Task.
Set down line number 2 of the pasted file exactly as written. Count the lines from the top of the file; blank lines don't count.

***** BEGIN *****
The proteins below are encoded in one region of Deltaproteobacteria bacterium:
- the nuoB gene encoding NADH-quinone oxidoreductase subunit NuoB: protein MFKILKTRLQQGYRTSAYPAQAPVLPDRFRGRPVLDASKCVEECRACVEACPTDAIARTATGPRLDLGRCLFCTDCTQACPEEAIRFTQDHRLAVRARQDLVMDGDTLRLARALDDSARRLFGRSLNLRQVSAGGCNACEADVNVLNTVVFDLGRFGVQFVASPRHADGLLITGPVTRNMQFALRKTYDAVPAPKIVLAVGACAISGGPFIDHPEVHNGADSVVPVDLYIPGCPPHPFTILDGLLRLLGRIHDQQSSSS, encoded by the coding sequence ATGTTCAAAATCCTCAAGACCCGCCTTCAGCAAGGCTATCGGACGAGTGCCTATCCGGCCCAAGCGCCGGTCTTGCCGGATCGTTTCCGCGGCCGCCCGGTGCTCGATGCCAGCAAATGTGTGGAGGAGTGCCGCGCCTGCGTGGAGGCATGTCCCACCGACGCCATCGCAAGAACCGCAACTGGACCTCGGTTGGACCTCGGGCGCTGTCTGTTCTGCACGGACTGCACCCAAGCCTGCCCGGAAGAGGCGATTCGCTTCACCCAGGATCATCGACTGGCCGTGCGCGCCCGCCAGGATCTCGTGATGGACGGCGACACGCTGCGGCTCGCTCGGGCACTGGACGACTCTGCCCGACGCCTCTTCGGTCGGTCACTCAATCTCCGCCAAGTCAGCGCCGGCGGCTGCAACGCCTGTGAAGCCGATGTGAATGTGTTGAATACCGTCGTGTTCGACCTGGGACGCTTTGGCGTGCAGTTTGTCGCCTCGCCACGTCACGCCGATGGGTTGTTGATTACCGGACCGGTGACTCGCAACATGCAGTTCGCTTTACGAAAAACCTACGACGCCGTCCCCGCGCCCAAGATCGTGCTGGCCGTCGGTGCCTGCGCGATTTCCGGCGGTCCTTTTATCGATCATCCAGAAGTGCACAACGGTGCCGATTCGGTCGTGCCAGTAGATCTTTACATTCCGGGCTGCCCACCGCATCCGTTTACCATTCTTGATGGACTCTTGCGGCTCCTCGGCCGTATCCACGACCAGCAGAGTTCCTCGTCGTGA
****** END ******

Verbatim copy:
- the nuoB gene encoding NADH-quinone oxidoreductase subunit NuoB: protein MFKILKTRLQQGYRTSAYPAQAPVLPDRFRGRPVLDASKCVEECRACVEACPTDAIARTATGPRLDLGRCLFCTDCTQACPEEAIRFTQDHRLAVRARQDLVMDGDTLRLARALDDSARRLFGRSLNLRQVSAGGCNACEADVNVLNTVVFDLGRFGVQFVASPRHADGLLITGPVTRNMQFALRKTYDAVPAPKIVLAVGACAISGGPFIDHPEVHNGADSVVPVDLYIPGCPPHPFTILDGLLRLLGRIHDQQSSSS, encoded by the coding sequence ATGTTCAAAATCCTCAAGACCCGCCTTCAGCAAGGCTATCGGACGAGTGCCTATCCGGCCCAAGCGCCGGTCTTGCCGGATCGTTTCCGCGGCCGCCCGGTGCTCGATGCCAGCAAATGTGTGGAGGAGTGCCGCGCCTGCGTGGAGGCATGTCCCACCGACGCCATCGCAAGAACCGCAACTGGACCTCGGTTGGACCTCGGGCGCTGTCTGTTCTGCACGGACTGCACCCAAGCCTGCCCGGAAGAGGCGATTCGCTTCACCCAGGATCATCGACTGGCCGTGCGCGCCCGCCAGGATCTCGTGATGGACGGCGACACGCTGCGGCTCGCTCGGGCACTGGACGACTCTGCCCGACGCCTCTTCGGTCGGTCACTCAATCTCCGCCAAGTCAGCGCCGGCGGCTGCAACGCCTGTGAAGCCGATGTGAATGTGTTGAATACCGTCGTGTTCGACCTGGGACGCTTTGGCGTGCAGTTTGTCGCCTCGCCACGTCACGCCGATGGGTTGTTGATTACCGGACCGGTGACTCGCAACATGCAGTTCGCTTTACGAAAAACCTACGACGCCGTCCCCGCGCCCAAGATCGTGCTGGCCGTCGGTGCCTGCGCGATTTCCGGCGGTCCTTTTATCGATCATCCAGAAGTGCACAACGGTGCCGATTCGGTCGTGCCAGTAGATCTTTACATTCCGGGCTGCCCACCGCATCCGTTTACCATTCTTGATGGACTCTTGCGGCTCCTCGGCCGTATCCACGACCAGCAGAGTTCCTCGTCGTGA